other assorted goods: Gastank Guy’s robot faces found
a home on Etsy.
a Unique Marketplace
imagination, and interconnectedness help drive an underground
community of artists
are a funny breed. They spend their nights ripping apart piles
of ’80s T-shirts, reenvisioning the remnants as dresses and
scarves. They take glee in silk-screening images of Holly
Golightly onto baby bibs and gluing pop-art illustrations
of “famous Jews” onto the lids of little metal containers.
Any object, no matter how banal or practical, can become the
canvas or element-of-design to the vaguely bored, creative
masses. Restless tinkerers and daydreamers—it is good to have
them around. They help the rest of us stay honest in our disposable,
even better to have these crafty types online, at one tidy
Web site, where the vaguely bored, PayPal-enabled are able
to peruse the trinkets and unique fashions from the comfort
of their own couches.
Etsy.com is just such a site, a perennial favorite for in-the-know
The Etsy experience is simple and recognizable to anyone who
has ever ventured near a keyboard and mouse. Users must register
to shop or sell their wares. After registering, shopping is
a breeze: search, like, click.
Setting up a store is almost as easy: Come up with a memorable
name, upload a photo and a clever description of yourself,
and that’s it. You are set. You can market as many items as
you want, with multiple images and a description for each
item. The Etsy tools keep track of every item you’ve listed,
your customers’ comments and ratings, and provide a nifty
shopping cart. For this service, the Etsy crew take a 3.5-percent
cut from your sales, plus a 20-cent service fee for every
item—comparable to what credit-card companies demand for their
service at regular brick-and-mortar retailers.
The dominating rule at Etsy is that everything must be homemade.
Homemade from raw material, modified from vintage goods, or
drab sundries spruced up beyond ubiquity.
A cheap, white ceramic plate? Blah. An old-fashioned restaurant
plate touched up by Foldedpigs with the image of a human brain
and the romantic claim “I love you more than zombies love
brains” printed underneath? Delicious. That rubber trash can
in the corner of your kitchen? Yawn. The same trash can with
a slinky ’50s pin-up girl peering up from the lid? High-class.
A brown corduroy jacket goes from “boring professor” to “dashing
hipster” when the print of an giraffe lumbers onto its back.
Babies go from “defenseless droolers” to “kick-ass bawlers”
when a print of Bruce Lee is slapped on their onesies.
You get the idea.
But not everything at Etsy is kitchen wares and clothing.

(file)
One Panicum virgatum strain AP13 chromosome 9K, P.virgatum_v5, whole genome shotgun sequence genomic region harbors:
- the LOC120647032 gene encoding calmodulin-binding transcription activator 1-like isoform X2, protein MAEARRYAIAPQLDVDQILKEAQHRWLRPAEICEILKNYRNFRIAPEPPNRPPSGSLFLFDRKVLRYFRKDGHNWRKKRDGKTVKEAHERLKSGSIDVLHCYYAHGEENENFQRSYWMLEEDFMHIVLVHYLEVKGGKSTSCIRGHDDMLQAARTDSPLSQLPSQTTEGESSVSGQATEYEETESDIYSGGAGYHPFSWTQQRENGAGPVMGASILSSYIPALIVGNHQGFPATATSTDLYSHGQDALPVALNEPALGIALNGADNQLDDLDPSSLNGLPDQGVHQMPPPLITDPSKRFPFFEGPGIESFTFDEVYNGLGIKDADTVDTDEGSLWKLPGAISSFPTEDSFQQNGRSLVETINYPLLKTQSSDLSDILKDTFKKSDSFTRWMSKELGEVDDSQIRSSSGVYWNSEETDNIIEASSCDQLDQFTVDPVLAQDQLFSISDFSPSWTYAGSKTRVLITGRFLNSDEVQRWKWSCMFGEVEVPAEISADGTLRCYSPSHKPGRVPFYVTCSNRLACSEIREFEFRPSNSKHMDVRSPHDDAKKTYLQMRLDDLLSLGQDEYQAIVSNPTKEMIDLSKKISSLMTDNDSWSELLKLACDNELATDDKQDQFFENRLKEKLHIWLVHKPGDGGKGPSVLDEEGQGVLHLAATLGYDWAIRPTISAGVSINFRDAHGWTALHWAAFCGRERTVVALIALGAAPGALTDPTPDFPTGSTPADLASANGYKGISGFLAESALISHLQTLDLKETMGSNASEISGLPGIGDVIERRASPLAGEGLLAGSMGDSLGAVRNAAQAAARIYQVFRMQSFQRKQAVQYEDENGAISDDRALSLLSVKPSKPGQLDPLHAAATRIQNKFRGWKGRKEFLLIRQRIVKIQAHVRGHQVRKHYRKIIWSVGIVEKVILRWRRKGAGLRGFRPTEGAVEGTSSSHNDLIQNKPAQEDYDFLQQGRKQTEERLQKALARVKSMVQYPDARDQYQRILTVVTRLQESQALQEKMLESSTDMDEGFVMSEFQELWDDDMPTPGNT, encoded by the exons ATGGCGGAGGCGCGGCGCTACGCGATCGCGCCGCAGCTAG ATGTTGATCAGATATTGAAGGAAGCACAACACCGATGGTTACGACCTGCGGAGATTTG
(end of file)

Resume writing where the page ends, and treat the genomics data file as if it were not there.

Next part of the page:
For as many practical items there are at the Web site, there
are completely ridiculous bits and pieces, too.
No one needs an assortment of old motorcycle gas tanks painted
and modified to look like the heads of salty robots. But Gastank
Guy will be happy to sell you a couple. No one needs a functioning
iPod encasement fashioned out of an old Game Boy, or the vile
Dr. Wangenstein, a 3-inch-tall “Mad Scientist Extraordinaire
Needle Felted Sculpture” with towering yellow tufts of hair
dashing up from the sides of his bright-pink face. But Dr.
Wangenstein needs you to want him, and at Etsy dozens of people
from around the world have already peeped him in the day or
so that he has been up for sale. And that iPod carrier sold
after 200 people got to gawk at its inventiveness.
Since the first item sold on Etsy (a computer homemade by
the company’s cofounder, Rob Kalin) in 2005, the site has
built around itself a spend-happy, loyal following of eccentrics.
This year, the registered users at Etsy topped 200,000, with
a quarter of those users, 42,000, maintaining their own stores.
A staff of 18 fulltime coders, designers, and business types,
keep the site running.
The company’s founders said that they started Etsy to “fix
world commerce.” Kalin sums up his two-year-old site’s appeal:
“It’s so darn pretty and subversive.”
Pretty, yes, of course. The site’s design is spare and attractive,
and highly navigable, leaving as center pieces “monkey muffin
plushies” and demonic squid pillows. Etsy is pretty because
most of what the sellers are pushing is pretty darn cute.
But subversive, too, because what Etsy has done is given a
group of like-minded dreamers the opportunity to come together
and buck mainstream corporate trends with their own reenvisioned
marketplace. At its core, Etsy is a subversive action because
subverting the status quo means dreaming up what you want,
and then finding the means to create it. For yourself.